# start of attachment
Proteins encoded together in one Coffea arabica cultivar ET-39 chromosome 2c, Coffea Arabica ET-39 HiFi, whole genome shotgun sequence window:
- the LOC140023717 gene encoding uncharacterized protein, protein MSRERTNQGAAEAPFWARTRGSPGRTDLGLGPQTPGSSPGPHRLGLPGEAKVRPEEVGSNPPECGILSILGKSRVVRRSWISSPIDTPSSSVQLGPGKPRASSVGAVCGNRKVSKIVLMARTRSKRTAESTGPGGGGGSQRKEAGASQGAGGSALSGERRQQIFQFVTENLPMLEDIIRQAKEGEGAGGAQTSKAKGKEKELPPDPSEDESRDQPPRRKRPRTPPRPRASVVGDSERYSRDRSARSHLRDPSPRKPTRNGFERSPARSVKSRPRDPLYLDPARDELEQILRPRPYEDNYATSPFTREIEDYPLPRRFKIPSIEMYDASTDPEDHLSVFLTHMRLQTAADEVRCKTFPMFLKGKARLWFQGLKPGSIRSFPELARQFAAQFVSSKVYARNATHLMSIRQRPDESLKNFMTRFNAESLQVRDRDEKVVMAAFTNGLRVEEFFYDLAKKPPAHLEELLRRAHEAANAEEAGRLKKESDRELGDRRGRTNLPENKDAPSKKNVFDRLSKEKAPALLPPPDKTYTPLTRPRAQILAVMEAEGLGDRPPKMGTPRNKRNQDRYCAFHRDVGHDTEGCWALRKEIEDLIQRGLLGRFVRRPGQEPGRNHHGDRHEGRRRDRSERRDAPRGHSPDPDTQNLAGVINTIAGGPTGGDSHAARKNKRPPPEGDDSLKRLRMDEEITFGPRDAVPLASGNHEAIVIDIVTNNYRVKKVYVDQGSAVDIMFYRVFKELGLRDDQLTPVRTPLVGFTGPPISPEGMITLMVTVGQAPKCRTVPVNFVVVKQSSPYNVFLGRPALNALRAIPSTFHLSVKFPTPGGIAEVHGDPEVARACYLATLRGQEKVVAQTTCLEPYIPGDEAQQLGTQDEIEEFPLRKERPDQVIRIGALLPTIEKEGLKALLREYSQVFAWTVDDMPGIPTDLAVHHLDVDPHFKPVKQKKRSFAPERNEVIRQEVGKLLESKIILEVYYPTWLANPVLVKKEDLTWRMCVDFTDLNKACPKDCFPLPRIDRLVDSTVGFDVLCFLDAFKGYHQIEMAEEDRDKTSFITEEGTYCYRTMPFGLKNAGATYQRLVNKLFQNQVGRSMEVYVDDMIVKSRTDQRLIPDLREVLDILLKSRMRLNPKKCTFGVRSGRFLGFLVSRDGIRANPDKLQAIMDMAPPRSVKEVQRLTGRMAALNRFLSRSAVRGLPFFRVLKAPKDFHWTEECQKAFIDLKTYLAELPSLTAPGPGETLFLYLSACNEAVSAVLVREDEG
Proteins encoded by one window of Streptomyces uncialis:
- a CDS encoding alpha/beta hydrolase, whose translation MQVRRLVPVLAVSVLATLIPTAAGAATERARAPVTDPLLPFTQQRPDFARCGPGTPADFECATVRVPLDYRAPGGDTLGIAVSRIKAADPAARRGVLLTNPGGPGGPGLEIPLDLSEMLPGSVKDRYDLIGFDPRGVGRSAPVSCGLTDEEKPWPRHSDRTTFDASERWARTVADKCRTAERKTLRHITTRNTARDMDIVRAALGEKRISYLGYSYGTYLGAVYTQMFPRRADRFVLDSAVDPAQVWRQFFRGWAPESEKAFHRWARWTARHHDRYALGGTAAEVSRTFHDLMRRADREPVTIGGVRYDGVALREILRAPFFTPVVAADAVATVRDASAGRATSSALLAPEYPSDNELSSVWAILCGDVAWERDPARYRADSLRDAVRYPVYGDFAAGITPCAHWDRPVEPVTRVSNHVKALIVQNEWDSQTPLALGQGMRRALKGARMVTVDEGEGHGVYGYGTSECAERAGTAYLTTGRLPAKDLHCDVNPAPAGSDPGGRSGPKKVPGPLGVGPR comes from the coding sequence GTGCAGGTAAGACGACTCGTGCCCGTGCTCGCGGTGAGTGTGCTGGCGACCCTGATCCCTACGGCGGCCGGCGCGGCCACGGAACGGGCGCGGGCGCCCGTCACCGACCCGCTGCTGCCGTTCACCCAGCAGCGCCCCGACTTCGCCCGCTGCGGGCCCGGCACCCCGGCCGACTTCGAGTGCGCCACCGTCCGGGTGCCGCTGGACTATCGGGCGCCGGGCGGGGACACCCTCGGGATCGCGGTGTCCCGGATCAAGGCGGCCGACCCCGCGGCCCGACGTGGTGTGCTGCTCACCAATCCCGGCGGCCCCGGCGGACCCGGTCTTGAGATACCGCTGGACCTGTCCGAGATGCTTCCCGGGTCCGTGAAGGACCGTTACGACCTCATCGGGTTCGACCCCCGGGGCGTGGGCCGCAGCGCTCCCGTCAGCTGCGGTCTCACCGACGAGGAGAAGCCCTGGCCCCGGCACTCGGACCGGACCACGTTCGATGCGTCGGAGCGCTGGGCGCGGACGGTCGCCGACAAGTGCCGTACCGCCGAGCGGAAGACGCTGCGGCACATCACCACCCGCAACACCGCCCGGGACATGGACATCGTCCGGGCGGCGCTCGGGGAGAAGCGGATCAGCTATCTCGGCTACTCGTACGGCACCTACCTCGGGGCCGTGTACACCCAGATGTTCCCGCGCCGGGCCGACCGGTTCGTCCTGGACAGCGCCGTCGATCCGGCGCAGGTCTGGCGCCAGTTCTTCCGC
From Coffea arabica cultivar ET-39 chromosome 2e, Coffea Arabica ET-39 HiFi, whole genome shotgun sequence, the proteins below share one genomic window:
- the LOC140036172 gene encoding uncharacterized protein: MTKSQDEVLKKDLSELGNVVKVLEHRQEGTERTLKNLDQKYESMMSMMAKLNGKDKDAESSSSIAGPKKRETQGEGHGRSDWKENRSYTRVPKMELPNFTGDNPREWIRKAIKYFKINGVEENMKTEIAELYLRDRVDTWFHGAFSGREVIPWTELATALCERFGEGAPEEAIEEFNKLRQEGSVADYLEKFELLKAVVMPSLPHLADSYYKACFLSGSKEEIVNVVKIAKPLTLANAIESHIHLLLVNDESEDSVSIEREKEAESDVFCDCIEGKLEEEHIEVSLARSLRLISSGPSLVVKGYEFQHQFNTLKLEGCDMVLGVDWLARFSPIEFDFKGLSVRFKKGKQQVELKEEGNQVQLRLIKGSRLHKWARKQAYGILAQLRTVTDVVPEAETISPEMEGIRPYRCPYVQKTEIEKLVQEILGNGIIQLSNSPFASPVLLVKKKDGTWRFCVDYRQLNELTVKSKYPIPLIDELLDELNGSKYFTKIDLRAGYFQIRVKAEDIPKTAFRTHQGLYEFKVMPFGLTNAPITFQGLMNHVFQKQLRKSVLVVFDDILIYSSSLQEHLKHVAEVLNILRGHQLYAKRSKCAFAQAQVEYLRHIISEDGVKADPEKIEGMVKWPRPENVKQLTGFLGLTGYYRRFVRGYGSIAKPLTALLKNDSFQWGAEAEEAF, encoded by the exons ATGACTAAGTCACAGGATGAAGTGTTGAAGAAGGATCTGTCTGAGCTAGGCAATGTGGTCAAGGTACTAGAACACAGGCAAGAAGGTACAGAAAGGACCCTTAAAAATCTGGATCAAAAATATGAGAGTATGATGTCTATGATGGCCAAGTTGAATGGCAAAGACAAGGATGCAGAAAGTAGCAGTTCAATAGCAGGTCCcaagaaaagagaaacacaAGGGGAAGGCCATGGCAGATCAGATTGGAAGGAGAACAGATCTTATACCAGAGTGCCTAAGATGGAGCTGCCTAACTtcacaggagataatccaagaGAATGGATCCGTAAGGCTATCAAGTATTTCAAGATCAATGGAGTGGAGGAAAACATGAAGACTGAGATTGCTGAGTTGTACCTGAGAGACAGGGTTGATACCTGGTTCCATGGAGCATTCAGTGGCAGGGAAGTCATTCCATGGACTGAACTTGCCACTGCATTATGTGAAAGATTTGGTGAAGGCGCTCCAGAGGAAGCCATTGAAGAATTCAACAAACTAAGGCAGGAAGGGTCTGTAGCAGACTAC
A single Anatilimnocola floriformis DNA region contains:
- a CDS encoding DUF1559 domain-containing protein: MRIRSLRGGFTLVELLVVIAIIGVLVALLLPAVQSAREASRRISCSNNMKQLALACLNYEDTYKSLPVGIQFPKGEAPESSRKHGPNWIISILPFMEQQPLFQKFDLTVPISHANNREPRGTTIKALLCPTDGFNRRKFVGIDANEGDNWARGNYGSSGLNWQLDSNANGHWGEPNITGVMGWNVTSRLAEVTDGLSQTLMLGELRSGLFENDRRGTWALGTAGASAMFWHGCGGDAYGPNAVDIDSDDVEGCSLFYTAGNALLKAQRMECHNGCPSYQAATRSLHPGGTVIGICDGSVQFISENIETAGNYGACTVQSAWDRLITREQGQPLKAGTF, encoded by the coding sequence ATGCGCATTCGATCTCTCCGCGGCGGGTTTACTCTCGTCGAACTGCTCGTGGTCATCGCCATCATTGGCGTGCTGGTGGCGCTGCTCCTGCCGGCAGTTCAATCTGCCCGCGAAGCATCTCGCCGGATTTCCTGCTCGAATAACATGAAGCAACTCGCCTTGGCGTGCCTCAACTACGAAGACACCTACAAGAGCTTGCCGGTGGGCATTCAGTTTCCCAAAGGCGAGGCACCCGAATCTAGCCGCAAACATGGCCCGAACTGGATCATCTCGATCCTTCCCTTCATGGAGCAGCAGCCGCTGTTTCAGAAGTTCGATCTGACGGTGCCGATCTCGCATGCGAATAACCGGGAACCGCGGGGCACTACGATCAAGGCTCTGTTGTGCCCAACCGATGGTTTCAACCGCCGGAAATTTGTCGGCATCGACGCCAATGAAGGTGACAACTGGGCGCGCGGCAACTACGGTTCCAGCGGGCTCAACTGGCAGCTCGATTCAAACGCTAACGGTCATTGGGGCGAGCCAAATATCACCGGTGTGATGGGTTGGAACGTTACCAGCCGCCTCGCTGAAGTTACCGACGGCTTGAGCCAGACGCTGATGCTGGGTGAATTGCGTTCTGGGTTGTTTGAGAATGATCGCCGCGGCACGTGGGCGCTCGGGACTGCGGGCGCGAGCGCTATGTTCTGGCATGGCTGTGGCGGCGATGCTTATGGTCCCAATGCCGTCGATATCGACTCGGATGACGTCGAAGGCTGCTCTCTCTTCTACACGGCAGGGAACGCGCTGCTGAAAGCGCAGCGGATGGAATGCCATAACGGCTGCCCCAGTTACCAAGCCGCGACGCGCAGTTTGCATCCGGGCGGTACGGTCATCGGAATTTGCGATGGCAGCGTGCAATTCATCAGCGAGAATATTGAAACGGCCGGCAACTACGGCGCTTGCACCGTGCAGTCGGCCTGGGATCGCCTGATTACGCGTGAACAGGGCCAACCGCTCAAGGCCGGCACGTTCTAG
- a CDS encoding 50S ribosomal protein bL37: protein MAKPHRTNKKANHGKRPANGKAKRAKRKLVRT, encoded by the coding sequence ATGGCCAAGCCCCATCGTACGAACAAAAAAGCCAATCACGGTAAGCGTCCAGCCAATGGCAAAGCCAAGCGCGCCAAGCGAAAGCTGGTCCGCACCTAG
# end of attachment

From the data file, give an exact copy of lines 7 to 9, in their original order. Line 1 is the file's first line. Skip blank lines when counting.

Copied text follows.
A single Anatilimnocola floriformis DNA region contains:
- a CDS encoding DUF1559 domain-containing protein: MRIRSLRGGFTLVELLVVIAIIGVLVALLLPAVQSAREASRRISCSNNMKQLALACLNYEDTYKSLPVGIQFPKGEAPESSRKHGPNWIISILPFMEQQPLFQKFDLTVPISHANNREPRGTTIKALLCPTDGFNRRKFVGIDANEGDNWARGNYGSSGLNWQLDSNANGHWGEPNITGVMGWNVTSRLAEVTDGLSQTLMLGELRSGLFENDRRGTWALGTAGASAMFWHGCGGDAYGPNAVDIDSDDVEGCSLFYTAGNALLKAQRMECHNGCPSYQAATRSLHPGGTVIGICDGSVQFISENIETAGNYGACTVQSAWDRLITREQGQPLKAGTF, encoded by the coding sequence ATGCGCATTCGATCTCTCCGCGGCGGGTTTACTCTCGTCGAACTGCTCGTGGTCATCGCCATCATTGGCGTGCTGGTGGCGCTGCTCCTGCCGGCAGTTCAATCTGCCCGCGAAGCATCTCGCCGGATTTCCTGCTCGAATAACATGAAGCAACTCGCCTTGGCGTGCCTCAACTACGAAGACACCTACAAGAGCTTGCCGGTGGGCATTCAGTTTCCCAAAGGCGAGGCACCCGAATCTAGCCGCAAACATGGCCCGAACTGGATCATCTCGATCCTTCCCTTCATGGAGCAGCAGCCGCTGTTTCAGAAGTTCGATCTGACGGTGCCGATCTCGCATGCGAATAACCGGGAACCGCGGGGCACTACGATCAAGGCTCTGTTGTGCCCAACCGATGGTTTCAACCGCCGGAAATTTGTCGGCATCGACGCCAATGAAGGTGACAACTGGGCGCGCGGCAACTACGGTTCCAGCGGGCTCAACTGGCAGCTCGATTCAAACGCTAACGGTCATTGGGGCGAGCCAAATATCACCGGTGTGATGGGTTGGAACGTTACCAGCCGCCTCGCTGAAGTTACCGACGGCTTGAGCCAGACGCTGATGCTGGGTGAATTGCGTTCTGGGTTGTTTGAGAATGATCGCCGCGGCACGTGGGCGCTCGGGACTGCGGGCGCGAGCGCTATGTTCTGGCATGGCTGTGGCGGCGATGCTTATGGTCCCAATGCCGTCGATATCGACTCGGATGACGTCGAAGGCTGCTCTCTCTTCTACACGGCAGGGAACGCGCTGCTGAAAGCGCAGCGGATGGAATGCCATAACGGCTGCCCCAGTTACCAAGCCGCGACGCGCAGTTTGCATCCGGGCGGTACGGTCATCGGAATTTGCGATGGCAGCGTGCAATTCATCAGCGAGAATATTGAAACGGCCGGCAACTACGGCGCTTGCACCGTGCAGTCGGCCTGGGATCGCCTGATTACGCGTGAACAGGGCCAACCGCTCAAGGCCGGCACGTTCTAG
- a CDS encoding 50S ribosomal protein bL37: protein MAKPHRTNKKANHGKRPANGKAKRAKRKLVRT, encoded by the coding sequence ATGGCCAAGCCCCATCGTACGAACAAAAAAGCCAATCACGGTAAGCGTCCAGCCAATGGCAAAGCCAAGCGCGCCAAGCGAAAGCTGGTCCGCACCTAG